Charles Island is a 14-acre (57,000 m²) island located roughly 0.5 mile (1 km) off the coast of Milford, Connecticut, in Long Island Sound centered at 41°11′28.32″N 73°03′18″W.
Charles Island is accessible from shore via a tombolo (locally referred to as a sandbar), which is exposed at low tide. According to early local histories, the Sachem Ansantawae resided there during the summer months. European discovery of the island occurred in 1614 when Adriaen Block sailed through and mapped Long Island Sound. The island appears on his hand-drawn map found in The Netherlands National Archives.
After the Milford area was settled by the English in 1639 the island was referred to as Milford Island. After Charles Deal bought the island in 1657 it became known as Charles Island. Deal made a failed attempt to raise tobacco on the island – one of the first such efforts in Connecticut.
Local records indicate that Captain William Kidd visited Milford in 1699 when he was en route to Boston (where he was subsequently arrested for piracy and murder). Before Kidd’s arrival in Boston, he off-loaded and buried treasure on Gardiners Island off the eastern tip of Long Island. The treasure was retrieved after his arrest but questions remain as to whether all the treasure was in that cache and whether he may have buried more of it along Long Island Sound. Since it is known he visited Milford on his last voyage, it has been speculated that he may have buried some of his treasure on the mainland or on Charles Island.
In 1835, the first permanent residence was constructed on the island by John Harris. After his death the island was owned by several different owners and in 1852 it was purchased by Elizur Pritchard of Waterbury, Connecticut who turned the large house into a summer resort known originally as Charles Island House and later as Ansantawae House. After the Civil War the resort closed and the island was leased to the George Miles Company as a base for their fish fertilizer operations. After the Miles Company left the island it was relatively unused until the 1930s when the Dominican Order opened a religious retreat on the island. The Aquinas Retreat consisted of a chapel, small cabins for the retreatants, a central dining hall and religious shrines located along paths throughout the island. The retreat closed in the late 1930s and some remnants of it remain on the island.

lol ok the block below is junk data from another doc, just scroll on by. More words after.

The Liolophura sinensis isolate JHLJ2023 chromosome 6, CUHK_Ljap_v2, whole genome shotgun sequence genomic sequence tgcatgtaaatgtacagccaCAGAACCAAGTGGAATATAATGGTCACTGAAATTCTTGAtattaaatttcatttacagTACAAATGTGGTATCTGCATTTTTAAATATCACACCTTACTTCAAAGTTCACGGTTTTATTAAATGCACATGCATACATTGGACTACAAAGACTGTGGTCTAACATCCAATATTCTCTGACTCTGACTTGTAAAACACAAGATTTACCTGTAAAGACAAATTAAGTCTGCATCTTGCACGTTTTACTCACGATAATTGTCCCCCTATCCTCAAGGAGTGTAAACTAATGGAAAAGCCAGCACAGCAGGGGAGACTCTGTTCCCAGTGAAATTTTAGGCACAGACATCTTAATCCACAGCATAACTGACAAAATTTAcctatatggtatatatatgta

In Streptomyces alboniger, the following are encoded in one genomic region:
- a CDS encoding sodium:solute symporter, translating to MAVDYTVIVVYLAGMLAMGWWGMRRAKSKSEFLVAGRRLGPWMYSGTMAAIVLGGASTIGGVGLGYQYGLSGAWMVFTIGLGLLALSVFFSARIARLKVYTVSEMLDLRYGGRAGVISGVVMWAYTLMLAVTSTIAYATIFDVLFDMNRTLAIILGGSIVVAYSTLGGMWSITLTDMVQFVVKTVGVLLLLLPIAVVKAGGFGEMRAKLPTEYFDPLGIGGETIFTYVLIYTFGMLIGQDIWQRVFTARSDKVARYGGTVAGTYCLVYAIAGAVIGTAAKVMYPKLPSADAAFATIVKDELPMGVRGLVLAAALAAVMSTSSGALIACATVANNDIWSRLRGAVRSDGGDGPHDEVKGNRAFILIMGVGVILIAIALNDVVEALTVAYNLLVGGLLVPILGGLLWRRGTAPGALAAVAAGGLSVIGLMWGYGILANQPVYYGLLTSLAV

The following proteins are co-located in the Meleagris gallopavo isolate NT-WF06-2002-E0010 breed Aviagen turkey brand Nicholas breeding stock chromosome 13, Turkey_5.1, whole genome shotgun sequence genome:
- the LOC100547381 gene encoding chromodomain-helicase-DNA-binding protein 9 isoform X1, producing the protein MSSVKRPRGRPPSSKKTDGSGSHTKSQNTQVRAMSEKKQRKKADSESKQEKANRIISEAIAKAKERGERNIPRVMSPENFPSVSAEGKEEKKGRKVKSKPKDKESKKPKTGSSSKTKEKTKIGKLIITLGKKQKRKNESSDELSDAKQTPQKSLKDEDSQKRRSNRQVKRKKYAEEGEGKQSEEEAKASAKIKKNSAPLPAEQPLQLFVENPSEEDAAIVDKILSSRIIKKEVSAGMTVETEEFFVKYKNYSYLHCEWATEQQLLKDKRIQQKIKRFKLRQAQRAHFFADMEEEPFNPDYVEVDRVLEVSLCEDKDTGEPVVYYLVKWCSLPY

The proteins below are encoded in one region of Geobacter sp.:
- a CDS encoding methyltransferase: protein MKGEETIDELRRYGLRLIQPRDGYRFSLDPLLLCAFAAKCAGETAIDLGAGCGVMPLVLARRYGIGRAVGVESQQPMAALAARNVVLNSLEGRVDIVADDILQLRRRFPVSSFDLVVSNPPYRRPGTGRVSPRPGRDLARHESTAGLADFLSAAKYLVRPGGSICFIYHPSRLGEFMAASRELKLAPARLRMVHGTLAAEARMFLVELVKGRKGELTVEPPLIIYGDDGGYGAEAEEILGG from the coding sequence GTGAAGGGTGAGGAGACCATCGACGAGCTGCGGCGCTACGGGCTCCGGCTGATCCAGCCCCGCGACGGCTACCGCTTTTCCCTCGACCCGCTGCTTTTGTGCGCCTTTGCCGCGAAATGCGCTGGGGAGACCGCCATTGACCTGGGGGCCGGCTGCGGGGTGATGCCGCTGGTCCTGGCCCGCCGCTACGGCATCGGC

The State of Connecticut now owns the island and it is part of Silver Sands State Park. It is designated a Natural Area Preserve for the local bird population of herons and egrets. White-tail deer were common, but the estimated 16 deer on the island were hunted by the Department of Environment Protection (now the Department of Energy and Environmental Protection) in February 2011 to protect the nesting birds. The waters around the island have bluefish, snapper blues, sand sharks, and horseshoe crabs.
Though an island during high tide, during low tide it is accessible by foot using a rocky tombolo that stretches from the beach to the island. Visitors are cautioned about the strong undertow and twice-daily flooding of the sandbar as a result of the tides. Currently (2005) the crossing window is at least two hours. However, Milford locals note that earlier in the 20th century the window was much greater, but erosion has reduced the size and width of the island and sandbar.
Kayakers paddling on the side of the island not facing the Connecticut shore can be surprised by the wind and rougher waves, according to a spokesman for the Milford Fire Department. At about 2 a.m. on September 6, 2009, a 22-year-old kayaker went missing after his boat capsized. Another man with him swam to safety, but after more than a month, the victim's body had not been found.(Wikipedia)